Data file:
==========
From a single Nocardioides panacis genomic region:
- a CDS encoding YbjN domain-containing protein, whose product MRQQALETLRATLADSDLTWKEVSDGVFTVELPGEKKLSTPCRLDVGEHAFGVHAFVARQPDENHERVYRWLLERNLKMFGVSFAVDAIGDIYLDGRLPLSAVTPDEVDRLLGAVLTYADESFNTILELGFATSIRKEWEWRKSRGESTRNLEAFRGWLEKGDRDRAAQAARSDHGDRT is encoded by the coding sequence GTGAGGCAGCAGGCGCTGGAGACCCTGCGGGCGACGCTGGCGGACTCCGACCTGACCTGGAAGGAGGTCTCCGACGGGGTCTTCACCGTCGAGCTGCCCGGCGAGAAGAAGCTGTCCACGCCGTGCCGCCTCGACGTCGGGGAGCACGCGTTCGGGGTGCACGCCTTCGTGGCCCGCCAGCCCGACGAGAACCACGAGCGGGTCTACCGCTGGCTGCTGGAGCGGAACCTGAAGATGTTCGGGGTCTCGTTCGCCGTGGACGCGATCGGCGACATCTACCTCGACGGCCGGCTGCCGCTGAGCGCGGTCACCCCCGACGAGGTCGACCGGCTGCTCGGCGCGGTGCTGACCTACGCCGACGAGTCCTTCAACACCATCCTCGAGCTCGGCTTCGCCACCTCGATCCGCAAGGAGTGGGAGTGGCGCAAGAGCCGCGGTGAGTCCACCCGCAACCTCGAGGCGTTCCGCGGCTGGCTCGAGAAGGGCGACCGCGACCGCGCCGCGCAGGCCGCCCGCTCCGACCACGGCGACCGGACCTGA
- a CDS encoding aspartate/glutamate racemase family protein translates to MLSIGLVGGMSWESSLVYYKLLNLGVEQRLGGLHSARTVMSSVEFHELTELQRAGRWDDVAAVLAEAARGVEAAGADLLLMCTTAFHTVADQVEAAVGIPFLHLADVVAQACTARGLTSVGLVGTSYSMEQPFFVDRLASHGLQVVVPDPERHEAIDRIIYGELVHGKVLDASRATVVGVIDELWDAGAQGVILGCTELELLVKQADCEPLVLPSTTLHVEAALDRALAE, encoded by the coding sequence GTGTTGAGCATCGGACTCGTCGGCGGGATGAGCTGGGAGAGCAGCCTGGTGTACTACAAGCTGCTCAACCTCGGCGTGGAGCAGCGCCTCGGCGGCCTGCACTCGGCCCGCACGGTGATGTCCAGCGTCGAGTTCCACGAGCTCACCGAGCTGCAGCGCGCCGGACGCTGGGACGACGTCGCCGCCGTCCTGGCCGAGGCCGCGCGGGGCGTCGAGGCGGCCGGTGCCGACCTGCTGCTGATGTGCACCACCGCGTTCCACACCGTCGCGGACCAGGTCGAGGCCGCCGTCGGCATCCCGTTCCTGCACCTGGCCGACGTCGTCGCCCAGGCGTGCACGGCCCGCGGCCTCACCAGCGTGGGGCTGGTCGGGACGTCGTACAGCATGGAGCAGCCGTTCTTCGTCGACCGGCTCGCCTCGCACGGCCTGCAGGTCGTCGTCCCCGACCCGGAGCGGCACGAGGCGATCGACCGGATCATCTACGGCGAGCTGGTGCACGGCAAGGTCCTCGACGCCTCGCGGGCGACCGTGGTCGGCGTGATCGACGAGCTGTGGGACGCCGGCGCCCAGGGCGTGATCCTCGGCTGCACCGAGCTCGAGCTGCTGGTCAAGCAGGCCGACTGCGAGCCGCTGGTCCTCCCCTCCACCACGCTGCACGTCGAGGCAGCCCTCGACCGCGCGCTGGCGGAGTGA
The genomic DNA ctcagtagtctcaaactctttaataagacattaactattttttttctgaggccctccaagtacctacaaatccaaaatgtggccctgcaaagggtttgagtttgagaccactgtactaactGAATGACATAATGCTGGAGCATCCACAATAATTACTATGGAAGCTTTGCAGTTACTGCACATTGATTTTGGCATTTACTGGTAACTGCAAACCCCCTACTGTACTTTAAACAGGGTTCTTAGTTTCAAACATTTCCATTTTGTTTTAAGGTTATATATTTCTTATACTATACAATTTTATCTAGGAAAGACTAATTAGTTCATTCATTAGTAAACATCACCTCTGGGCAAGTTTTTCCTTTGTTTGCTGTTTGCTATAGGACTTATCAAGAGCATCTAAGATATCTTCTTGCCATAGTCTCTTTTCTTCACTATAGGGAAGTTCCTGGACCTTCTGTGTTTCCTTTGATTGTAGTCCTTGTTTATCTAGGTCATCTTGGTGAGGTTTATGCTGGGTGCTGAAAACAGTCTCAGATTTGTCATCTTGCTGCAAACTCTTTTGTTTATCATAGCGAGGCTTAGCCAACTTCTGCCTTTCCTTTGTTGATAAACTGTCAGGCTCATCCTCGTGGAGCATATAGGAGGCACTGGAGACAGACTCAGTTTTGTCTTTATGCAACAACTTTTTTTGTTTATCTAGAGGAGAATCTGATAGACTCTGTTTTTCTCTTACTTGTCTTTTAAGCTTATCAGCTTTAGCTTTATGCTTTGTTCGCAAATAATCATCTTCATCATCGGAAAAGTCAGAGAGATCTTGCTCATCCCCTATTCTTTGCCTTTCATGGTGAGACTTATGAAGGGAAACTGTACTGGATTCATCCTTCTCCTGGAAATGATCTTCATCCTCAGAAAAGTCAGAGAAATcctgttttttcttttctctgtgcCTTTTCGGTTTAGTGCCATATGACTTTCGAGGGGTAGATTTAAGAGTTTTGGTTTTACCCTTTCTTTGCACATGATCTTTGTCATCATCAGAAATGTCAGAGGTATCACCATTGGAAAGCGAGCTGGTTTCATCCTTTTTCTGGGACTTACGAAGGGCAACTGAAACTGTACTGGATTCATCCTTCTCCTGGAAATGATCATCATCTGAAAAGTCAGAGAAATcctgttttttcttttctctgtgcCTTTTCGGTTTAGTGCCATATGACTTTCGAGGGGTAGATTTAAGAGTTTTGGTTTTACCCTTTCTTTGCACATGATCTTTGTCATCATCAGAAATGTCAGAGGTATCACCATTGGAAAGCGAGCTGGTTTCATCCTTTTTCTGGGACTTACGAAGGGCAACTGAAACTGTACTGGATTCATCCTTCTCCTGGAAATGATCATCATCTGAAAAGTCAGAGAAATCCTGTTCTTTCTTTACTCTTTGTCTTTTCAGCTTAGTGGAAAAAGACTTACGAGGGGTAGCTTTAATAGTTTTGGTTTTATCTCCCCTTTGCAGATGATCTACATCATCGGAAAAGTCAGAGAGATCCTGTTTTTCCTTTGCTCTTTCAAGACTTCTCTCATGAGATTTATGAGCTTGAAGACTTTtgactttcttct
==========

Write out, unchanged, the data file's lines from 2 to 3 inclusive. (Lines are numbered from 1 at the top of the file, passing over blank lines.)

- a CDS encoding YbjN domain-containing protein, whose product MRQQALETLRATLADSDLTWKEVSDGVFTVELPGEKKLSTPCRLDVGEHAFGVHAFVARQPDENHERVYRWLLERNLKMFGVSFAVDAIGDIYLDGRLPLSAVTPDEVDRLLGAVLTYADESFNTILELGFATSIRKEWEWRKSRGESTRNLEAFRGWLEKGDRDRAAQAARSDHGDRT is encoded by the coding sequence GTGAGGCAGCAGGCGCTGGAGACCCTGCGGGCGACGCTGGCGGACTCCGACCTGACCTGGAAGGAGGTCTCCGACGGGGTCTTCACCGTCGAGCTGCCCGGCGAGAAGAAGCTGTCCACGCCGTGCCGCCTCGACGTCGGGGAGCACGCGTTCGGGGTGCACGCCTTCGTGGCCCGCCAGCCCGACGAGAACCACGAGCGGGTCTACCGCTGGCTGCTGGAGCGGAACCTGAAGATGTTCGGGGTCTCGTTCGCCGTGGACGCGATCGGCGACATCTACCTCGACGGCCGGCTGCCGCTGAGCGCGGTCACCCCCGACGAGGTCGACCGGCTGCTCGGCGCGGTGCTGACCTACGCCGACGAGTCCTTCAACACCATCCTCGAGCTCGGCTTCGCCACCTCGATCCGCAAGGAGTGGGAGTGGCGCAAGAGCCGCGGTGAGTCCACCCGCAACCTCGAGGCGTTCCGCGGCTGGCTCGAGAAGGGCGACCGCGACCGCGCCGCGCAGGCCGCCCGCTCCGACCACGGCGACCGGACCTGA
- a CDS encoding aspartate/glutamate racemase family protein translates to MLSIGLVGGMSWESSLVYYKLLNLGVEQRLGGLHSARTVMSSVEFHELTELQRAGRWDDVAAVLAEAARGVEAAGADLLLMCTTAFHTVADQVEAAVGIPFLHLADVVAQACTARGLTSVGLVGTSYSMEQPFFVDRLASHGLQVVVPDPERHEAIDRIIYGELVHGKVLDASRATVVGVIDELWDAGAQGVILGCTELELLVKQADCEPLVLPSTTLHVEAALDRALAE, encoded by the coding sequence GTGTTGAGCATCGGACTCGTCGGCGGGATGAGCTGGGAGAGCAGCCTGGTGTACTACAAGCTGCTCAACCTCGGCGTGGAGCAGCGCCTCGGCGGCCTGCACTCGGCCCGCACGGTGATGTCCAGCGTCGAGTTCCACGAGCTCACCGAGCTGCAGCGCGCCGGACGCTGGGACGACGTCGCCGCCGTCCTGGCCGAGGCCGCGCGGGGCGTCGAGGCGGCCGGTGCCGACCTGCTGCTGATGTGCACCACCGCGTTCCACACCGTCGCGGACCAGGTCGAGGCCGCCGTCGGCATCCCGTTCCTGCACCTGGCCGACGTCGTCGCCCAGGCGTGCACGGCCCGCGGCCTCACCAGCGTGGGGCTGGTCGGGACGTCGTACAGCATGGAGCAGCCGTTCTTCGTCGACCGGCTCGCCTCGCACGGCCTGCAGGTCGTCGTCCCCGACCCGGAGCGGCACGAGGCGATCGACCGGATCATCTACGGCGAGCTGGTGCACGGCAAGGTCCTCGACGCCTCGCGGGCGACCGTGGTCGGCGTGATCGACGAGCTGTGGGACGCCGGCGCCCAGGGCGTGATCCTCGGCTGCACCGAGCTCGAGCTGCTGGTCAAGCAGGCCGACTGCGAGCCGCTGGTCCTCCCCTCCACCACGCTGCACGTCGAGGCAGCCCTCGACCGCGCGCTGGCGGAGTGA